This can be easily resolved (in a similar way to how you create the right profiles to use various versions of mods), by creating a new user profile from the Minecraft launcher to add to your drop-down list on the main page:

Screen shot 2016-03-29 at 19.24.20

On this screen, click ‘New Profile’ button in bottom left-hand corner.


Screen shot 2016-03-29 at 19.26.51

On the next screen, it will normally say ‘Always Use Latest Version’ in the ‘Use version’ drop-down box. This is where you should click and select the correct, compatible release version of Minecraft to match with the server you want to join. To help me remember which is which, I update the profile name to include the release number after my name. Click ‘Save Profile’ when you’ve done this.

If you now log back in to the Multiplayer Game – as per instructions above – the server game should be ready and waiting for you to join! ūüôā

Screen shot 2016-03-29 at 19.28.23


Whitelisting – This is where a server is protected by a ‘whitelist’ – essentially a list of usernames that are permitted to join the server. If your name is not on that list, then you will not be allowed to join.

In order to join a whitelisted server you need to apply to have your Minecraft username added to their list (usually via a form on their website). Sometimes it will clear in a few hours, others take a few days. You will need to make a separate application for each Minecraft username that you wish to add. Once you’re on the whitelist, you should be able to join the server via the same process outlined above.

Whitelisted servers do offer an extra element of reassurance that the users are known to the server administrators.


That’s it for now! Hopefully with the above instructions you’ve got everything you need to join multiplayer Minecraft worlds on public servers. As this is quite new for HopperBoy and me, we’ll be trying out some of the servers we’ve found in the next few weeks and drop some reviews on here to let you know what we think.

Minecraft Servers – What are they?

Well, this is something I’ve had to find out about since our visit to Insomnia 57 last weekend. While we were at the show¬†HopperBoy had a lot of fun playing on various mini-games at the Hypixel stand – Sky Wars, Build Battle and Simon Says were among the favourites that we’ve seen various YouTubers play from iBallistic Squid to Dan TDM. So far, I’d not really paid enough attention as to how you actually got on to some of these mini-games, thinking it would be via mods (which we’ll cover another time) and would be rather tricky.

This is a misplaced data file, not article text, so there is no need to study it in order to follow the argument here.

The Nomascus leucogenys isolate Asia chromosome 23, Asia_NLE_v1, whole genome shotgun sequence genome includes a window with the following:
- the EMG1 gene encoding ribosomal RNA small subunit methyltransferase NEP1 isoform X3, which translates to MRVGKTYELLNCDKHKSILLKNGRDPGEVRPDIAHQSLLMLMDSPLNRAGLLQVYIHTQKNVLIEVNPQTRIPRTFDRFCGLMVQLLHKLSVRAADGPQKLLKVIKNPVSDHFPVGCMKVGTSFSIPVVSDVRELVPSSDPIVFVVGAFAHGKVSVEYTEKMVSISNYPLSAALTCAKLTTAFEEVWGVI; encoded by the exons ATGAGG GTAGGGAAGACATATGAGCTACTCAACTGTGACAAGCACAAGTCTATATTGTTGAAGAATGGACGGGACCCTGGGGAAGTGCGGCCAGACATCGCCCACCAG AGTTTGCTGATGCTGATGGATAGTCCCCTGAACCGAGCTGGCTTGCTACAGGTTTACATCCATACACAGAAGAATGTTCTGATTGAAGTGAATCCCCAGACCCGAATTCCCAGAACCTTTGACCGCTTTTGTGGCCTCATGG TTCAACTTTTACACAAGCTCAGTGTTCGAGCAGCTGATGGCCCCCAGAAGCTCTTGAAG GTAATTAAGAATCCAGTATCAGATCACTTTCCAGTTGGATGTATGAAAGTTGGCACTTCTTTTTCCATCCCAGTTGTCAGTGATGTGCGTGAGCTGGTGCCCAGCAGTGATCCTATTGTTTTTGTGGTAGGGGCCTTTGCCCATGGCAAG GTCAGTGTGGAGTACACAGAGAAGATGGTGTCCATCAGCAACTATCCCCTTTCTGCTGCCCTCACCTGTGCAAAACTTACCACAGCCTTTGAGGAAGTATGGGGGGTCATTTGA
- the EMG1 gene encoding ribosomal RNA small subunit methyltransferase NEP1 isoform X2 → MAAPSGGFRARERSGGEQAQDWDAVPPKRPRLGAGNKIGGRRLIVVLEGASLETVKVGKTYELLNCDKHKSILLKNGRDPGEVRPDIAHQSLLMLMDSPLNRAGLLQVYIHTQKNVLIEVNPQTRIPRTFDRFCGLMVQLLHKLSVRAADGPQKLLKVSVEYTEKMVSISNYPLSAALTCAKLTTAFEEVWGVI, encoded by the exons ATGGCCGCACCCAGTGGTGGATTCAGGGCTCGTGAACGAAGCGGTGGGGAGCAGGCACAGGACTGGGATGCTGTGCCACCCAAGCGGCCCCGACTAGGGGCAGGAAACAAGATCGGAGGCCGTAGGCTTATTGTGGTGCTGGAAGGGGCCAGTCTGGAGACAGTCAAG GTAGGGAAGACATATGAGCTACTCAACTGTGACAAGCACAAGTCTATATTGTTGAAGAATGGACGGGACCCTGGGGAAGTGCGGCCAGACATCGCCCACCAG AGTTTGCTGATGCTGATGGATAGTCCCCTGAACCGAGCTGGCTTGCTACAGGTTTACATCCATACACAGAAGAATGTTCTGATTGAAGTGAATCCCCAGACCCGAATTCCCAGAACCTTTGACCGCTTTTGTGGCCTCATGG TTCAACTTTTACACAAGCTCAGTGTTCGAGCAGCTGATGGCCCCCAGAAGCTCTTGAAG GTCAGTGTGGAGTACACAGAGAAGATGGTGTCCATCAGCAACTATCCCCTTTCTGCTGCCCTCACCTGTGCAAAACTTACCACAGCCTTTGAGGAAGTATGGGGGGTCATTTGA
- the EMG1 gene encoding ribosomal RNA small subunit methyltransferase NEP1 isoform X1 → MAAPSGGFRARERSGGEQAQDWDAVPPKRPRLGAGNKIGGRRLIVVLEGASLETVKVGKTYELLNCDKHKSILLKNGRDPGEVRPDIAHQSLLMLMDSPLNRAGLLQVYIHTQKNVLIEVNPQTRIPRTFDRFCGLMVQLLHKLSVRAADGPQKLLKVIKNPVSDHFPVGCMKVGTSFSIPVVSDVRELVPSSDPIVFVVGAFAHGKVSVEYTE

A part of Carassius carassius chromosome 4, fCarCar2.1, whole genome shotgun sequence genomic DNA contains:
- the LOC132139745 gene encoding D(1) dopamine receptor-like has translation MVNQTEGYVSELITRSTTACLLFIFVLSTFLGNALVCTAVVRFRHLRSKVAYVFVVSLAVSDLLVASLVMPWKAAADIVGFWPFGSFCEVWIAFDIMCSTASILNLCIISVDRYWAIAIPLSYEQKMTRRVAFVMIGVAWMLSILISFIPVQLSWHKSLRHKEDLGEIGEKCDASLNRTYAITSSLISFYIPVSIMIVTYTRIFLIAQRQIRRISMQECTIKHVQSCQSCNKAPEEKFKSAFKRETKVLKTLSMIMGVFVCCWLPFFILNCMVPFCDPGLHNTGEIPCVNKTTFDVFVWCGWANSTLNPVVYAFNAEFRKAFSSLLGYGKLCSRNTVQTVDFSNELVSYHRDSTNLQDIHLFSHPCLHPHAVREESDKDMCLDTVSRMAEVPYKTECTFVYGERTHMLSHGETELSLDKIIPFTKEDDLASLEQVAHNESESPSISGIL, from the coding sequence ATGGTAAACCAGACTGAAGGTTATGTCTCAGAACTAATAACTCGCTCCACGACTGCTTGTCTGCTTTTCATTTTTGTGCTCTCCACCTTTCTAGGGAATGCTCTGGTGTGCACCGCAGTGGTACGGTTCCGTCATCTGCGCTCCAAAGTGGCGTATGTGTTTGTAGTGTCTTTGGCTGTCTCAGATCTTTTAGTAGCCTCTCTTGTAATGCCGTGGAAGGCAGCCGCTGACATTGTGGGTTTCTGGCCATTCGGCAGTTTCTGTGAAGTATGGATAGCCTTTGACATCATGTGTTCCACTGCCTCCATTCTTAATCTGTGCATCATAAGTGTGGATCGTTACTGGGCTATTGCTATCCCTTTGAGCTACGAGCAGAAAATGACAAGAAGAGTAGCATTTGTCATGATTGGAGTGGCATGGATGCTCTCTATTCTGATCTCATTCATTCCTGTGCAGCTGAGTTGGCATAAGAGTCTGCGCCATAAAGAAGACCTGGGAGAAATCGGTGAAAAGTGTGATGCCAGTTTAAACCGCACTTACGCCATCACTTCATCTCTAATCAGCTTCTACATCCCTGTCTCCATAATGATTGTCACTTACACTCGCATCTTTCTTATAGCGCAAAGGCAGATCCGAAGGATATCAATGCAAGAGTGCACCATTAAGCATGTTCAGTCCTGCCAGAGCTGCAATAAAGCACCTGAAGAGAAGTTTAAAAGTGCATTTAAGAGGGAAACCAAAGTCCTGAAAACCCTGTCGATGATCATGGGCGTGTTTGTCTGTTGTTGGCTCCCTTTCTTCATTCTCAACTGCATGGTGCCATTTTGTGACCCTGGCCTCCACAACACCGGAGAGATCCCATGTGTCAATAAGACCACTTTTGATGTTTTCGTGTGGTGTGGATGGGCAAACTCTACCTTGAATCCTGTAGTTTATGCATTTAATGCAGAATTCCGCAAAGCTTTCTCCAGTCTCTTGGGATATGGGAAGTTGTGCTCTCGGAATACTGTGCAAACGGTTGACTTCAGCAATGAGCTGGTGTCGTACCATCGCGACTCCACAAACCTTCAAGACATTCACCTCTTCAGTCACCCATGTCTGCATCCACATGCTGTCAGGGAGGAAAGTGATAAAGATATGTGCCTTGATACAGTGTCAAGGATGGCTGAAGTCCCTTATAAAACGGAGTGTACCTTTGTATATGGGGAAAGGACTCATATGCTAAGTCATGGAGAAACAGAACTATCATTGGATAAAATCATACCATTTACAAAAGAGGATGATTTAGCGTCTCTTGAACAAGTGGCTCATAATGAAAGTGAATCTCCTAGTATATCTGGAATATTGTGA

HypixelThe Hypixel stand had rows of computers set up in groups of 8 that put everyone into their own very special versions of the popular mini-games against the players sat around them. It was really well managed with co-ordinators filling the missing seats and games running all the time. Definitely recommend a visit, if you’re considering going to Insomnia 58 in the summer.

You can find out more about Hypixel on their YouTube channel here: https://www.youtube.com/user/Hypixel

Anyway, as it turns out – it’s really very easy to join these server-based¬†mini-games from inside your existing Minecraft game, just¬†type in a¬†link and join up!¬†(I’m talking about PC/Mac version here – not sure that Xbox, Playstation or Minecraft PE have these options readily available yet). And, if your child has already spent some time playing Minecraft on their own¬†‚ÄĒ or with other family members in my case ‚ÄĒ chances are, they will soon be ready¬†to play with others online.

From what I’ve seen so far, a lot of the servers feature huge, pre-built worlds, that have everything from¬†amazing cities and buildings to¬†transport networks and, most importantly it seems, mini-games for your kid to explore and enjoy with other like-minded players.

The other thing that is good with server play is that a lot of¬†the servers¬†have plug-ins, which allow¬†for a whole range of extra Minecraft gameplay features, including money systems, jobs, role-playing elements and mini-challenges. To access these features, you don‚Äôt need to modify your Minecraft game at all (unlike¬†adding mods to your own Minecraft games, which have to be compatible with the version of the game you’re running, etc.) as they are all built in to the server and available as soon as you log in to the game.

Playing Minecraft on a public server can take the game to a whole new level for young players and will likely be their first foray into online gaming, which for parents is probably the biggest hurdle: how safe are these public servers?

We all worry about¬†bad language, bullying and online predators, and of course, no public server is 100% safe, however, there are a number of servers that we’ve now discovered that cater specifically for kids and families, with active moderators (Mods of a different type) who help players learn to play the games and ensure rules are followed, as well as in-built filters to monitor bad language, etc.

(If this is still a concern and you’d¬†rather set up a completely private server for your kid and their close friends, you check out the recently released¬†Minecraft Realms direct from Mojang, which allows you to easily host a private world).

See related posts on ‘Minecraft Servers’ here, for more information and how to use them.